Life as an Extreme Sport

Acting Metatron?

I think I’m a writer and sort of a performer, and part of the deal is wanting to connect with an audience. Wanting to have your work read or enjoyed. And there is a real pleasure in knowing that you’ve made that connection with people and that they seem to like it.

I like that quote. It rings true for me, even if The Daily Show Resident Expert John Hodgman was talking about the role of fame, and what it brings – not something I have experience with. I do have experience with being a writer, and sort of a performer, and I think it’s something that’s come out most, these last few years, in front of the classroom. Put me in front of a group of people, give me a topic, and… I will make a willing fool of myself, in the name of entertaining education. Some of the things I’ve said and done in a classroom setting, I look in amazement on the memory, and often with embarassment. How in the world did I think saying/doing [fill in blank] was a good idea?

Example? How about the last class I TAed, where I decided to use the internet to my advantage and bring up MySpace while talking about communication, privacy and the internet? Completely forgetting, of course, that the MySpace picture I had up was in much more revealing clothing than I generally wore while teaching, taken at a night out at the clubs. And of course, the entire photo album was up and visible on the first page. Now, it’s not that I had a problem with my students seeing me in anything other than what passed for business clothing in Seattle; after all, many of them could see the MySpace information already. It was the surprise of forgetting there was a nearly half undressed me on awaiting us, the surprise of the class, and my general “oh, man, I’m never going to live that down…”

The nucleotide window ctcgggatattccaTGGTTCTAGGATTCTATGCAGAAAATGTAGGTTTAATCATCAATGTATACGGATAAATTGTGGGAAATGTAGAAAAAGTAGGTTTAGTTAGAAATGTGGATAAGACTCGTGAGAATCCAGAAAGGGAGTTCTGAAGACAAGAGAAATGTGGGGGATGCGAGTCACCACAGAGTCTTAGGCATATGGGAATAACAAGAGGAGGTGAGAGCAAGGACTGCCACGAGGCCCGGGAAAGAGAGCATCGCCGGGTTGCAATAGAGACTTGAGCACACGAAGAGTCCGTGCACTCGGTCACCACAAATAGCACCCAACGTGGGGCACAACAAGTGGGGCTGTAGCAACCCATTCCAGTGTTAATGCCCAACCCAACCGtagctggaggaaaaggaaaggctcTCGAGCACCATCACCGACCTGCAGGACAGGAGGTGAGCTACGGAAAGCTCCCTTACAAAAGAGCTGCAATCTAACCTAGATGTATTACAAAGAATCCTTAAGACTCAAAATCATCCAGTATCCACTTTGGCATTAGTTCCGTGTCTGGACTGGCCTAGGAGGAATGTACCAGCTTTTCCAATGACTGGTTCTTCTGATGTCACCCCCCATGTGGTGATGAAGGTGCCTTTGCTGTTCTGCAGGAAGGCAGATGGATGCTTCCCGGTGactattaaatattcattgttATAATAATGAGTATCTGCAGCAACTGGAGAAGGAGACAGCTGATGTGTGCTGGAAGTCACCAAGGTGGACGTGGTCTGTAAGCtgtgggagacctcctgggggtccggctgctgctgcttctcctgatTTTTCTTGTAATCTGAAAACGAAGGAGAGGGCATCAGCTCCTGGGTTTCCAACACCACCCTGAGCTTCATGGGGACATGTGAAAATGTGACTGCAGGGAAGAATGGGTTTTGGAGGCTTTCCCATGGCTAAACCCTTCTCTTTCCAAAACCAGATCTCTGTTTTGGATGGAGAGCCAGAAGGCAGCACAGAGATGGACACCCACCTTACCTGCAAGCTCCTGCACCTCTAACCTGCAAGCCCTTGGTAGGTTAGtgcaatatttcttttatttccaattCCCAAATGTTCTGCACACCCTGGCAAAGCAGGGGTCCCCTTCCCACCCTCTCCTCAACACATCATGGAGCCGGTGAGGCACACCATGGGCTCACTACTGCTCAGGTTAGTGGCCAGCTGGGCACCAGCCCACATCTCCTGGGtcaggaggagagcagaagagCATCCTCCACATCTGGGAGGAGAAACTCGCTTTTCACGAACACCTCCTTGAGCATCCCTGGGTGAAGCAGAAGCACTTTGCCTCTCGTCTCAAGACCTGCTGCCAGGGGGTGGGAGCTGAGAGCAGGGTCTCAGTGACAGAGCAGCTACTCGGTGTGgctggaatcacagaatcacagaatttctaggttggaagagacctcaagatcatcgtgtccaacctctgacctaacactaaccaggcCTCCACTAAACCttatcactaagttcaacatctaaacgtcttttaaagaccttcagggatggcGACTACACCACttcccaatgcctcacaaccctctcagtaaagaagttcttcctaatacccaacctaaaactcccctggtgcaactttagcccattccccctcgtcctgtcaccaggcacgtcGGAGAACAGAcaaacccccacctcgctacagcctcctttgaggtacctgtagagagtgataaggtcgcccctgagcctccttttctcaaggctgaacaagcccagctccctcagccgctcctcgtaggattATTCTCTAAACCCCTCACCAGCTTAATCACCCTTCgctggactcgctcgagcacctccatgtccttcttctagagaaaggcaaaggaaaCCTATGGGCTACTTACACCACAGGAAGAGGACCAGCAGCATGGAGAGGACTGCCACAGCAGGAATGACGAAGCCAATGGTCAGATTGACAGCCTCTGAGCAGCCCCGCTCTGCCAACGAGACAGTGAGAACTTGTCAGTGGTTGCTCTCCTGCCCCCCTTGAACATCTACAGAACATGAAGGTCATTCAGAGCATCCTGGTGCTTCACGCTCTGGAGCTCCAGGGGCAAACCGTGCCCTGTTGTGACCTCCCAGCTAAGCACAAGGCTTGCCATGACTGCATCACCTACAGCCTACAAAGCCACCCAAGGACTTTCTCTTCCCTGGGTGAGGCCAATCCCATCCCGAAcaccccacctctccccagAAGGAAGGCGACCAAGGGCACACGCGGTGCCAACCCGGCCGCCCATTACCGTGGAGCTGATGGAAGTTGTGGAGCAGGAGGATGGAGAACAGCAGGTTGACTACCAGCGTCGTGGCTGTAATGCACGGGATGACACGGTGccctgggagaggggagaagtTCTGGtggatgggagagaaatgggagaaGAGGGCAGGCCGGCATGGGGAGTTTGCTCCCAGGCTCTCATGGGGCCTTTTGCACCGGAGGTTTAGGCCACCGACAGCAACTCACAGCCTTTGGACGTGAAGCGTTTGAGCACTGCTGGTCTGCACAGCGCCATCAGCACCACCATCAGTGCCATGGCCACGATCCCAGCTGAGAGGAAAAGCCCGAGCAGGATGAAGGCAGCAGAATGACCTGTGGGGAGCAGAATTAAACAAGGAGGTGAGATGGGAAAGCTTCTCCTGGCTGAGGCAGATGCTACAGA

Of course (and thankfully), at the time, my instant response was “see! what a perfect example of what we’re talking about!”

I’m not even going to go into some of the stuff that happened when I was teaching sex ed,…

But, in a roundabout way, I come back to the initial quote, of writing and being a bit of a performer, and it’s an impulse I understand. Right now I miss the performance bit – I miss the teaching, but I also just miss stepping into the skin of the reactive performer, the person who just opened her mouth and let God speak through me.Which, of course, is simply a reference to the approach some people have to improv. Frankly, I think good improv and teaching look remarkably similar…